Greenville Michigan

Metro Health Expands Heart & Vascular Practice in Greenville

July 30, 2015 // 0 Comments

In response to increased demand from patients, Metro Health is expanding its award-winning Heart & Vascular practice in Greenville. Metro Heart & Vascular is located at 1915 W. Washington St. in Greenville. The practice is open 8 a.m. to 5 p.m. Tuesday through Thursday and will soon be expanding service hours. The development has more than doubled the size of the practice, which expanded from 2,300 square feet to 6,000 square feet. The expansion has also more than doubled the number of exam rooms, growing from three to eight. The practice offers consultative visits, nuclear cardiology, vascular ultrasound, echocardiography, stress testing and other services, as well as provides clinics for hypertension, Coumadin and device checks. Metro Heart & Vascular is growing rapidly in Greenville, said Mike Faas, president and CEO of Metro Health. Expanding the practice and our range of service will allow our physicians to continue to meet the needs of our patients. Metro Heart & Vascular opened in 2009. The practice currently includes eight cardiologists and is adding two additional cardiologists this month. The practice provides services at its main office inside Metro Health Hospital as well as in satellite offices in downtown Grand Rapids, Greenville, Sheridan, Holland and Allegan. The Greenville office is staffed by Dr. Paul Kovack, Dr. John Key and Paul Albright, P.A., as well as nurses and office staff. The team sees general cardiology patients as well as those struggling with vascular disease such as peripheral arterial disease, or PAD. PAD is a common circulatory problem in which narrowed arteries block the blood flow to arms and legs, causing numbness, leg pain and tissue damage and can lead to amputation. Metro Health Hospital has developed a nationally recognized specialty in the treatment of PAD and amputation prevention. Led by Dr. Jihad Mustapha, Metro Heart & Vascular physicians utilize leading-edge technology to clear blockages and restore circulation in even the most challenging of cases. The practice regularly attracts patients from around Michigan, across the U.S. and around the world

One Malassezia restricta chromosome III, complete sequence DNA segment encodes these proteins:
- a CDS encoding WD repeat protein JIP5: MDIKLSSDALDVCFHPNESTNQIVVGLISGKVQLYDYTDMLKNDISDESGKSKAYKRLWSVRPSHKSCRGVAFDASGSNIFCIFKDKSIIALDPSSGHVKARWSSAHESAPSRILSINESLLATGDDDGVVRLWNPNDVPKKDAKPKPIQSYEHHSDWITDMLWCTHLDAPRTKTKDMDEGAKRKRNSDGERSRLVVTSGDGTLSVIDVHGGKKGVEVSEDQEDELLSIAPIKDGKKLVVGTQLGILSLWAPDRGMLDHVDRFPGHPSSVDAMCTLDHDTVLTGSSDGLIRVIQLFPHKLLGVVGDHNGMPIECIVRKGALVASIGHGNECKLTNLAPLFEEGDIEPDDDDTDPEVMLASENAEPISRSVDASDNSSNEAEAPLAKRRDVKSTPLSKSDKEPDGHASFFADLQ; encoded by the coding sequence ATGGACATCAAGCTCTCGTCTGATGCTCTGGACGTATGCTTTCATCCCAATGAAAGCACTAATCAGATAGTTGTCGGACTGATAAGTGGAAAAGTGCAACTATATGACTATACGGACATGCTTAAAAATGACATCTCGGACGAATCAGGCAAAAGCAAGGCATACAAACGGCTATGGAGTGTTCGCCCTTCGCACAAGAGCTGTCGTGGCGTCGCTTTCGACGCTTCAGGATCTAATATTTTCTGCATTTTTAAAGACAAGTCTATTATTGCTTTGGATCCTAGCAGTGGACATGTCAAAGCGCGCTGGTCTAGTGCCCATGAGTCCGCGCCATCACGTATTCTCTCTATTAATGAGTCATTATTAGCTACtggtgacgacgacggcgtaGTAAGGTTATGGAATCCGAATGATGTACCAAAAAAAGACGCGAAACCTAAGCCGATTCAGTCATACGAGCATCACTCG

ATF investigating Nelson’s Speed Shop fire

July 5, 2012 // 0 Comments

The National Response Team (NRT) of the Bureau of Alcohol, Tobacco, Firearms and Explosives (ATF) has been activated by request from the Michigan State Police to investigate a fire at Nelson’s Speed Shop, 4566 South Greenville Road, in Greenville. A fire was reported to the Montcalm Township Fire Department Friday, June 22, at approximately 1:30 a.m. Montcalm Fire reported heavy flames through the roof of the structure upon arrival. The Greenville Daily News reported that 11 fire departments and about 75 firefighters fought the blaze and cleared the scene 10-12 hours later. The fire reportedly started in the back of the business, where fuel and oil was stored. The structure and contents are a total loss. The structure occupies approximately 50,000 square feet and the total estimated loss exceeds $5,000,000. “ATF will utilize all resources available and necessary to help determine the cause of this fire,” said Acting Special Agent in Charge Arron Graves. “Our activation of the NRT speaks to the seriousness of which we hold this fire. ATF along with our partners will work tirelessly to determine the cause of this fire.” This is the 10th activation of the NRT in fiscal year 2012 and number 731 since the inception of the team in 1978. The NRT includes 20 team members and arrived on scene on Monday, June 25. ATF is investigating this fire jointly with the Michigan State Police, the Greenville Department of Public Safety, the Montcalm Township Fire Department and the Montcalm County Sheriff’s Department. In addition to ATF NRT members, ATF is utilizing special agent investigators from the ATF Grand Rapids office as well as special agents from the Detroit Field Division. Nelson’s was also destroyed in a fire in 2001. Two men were convicted of arson in that fire, and a third with having knowledge of it and failing to report it.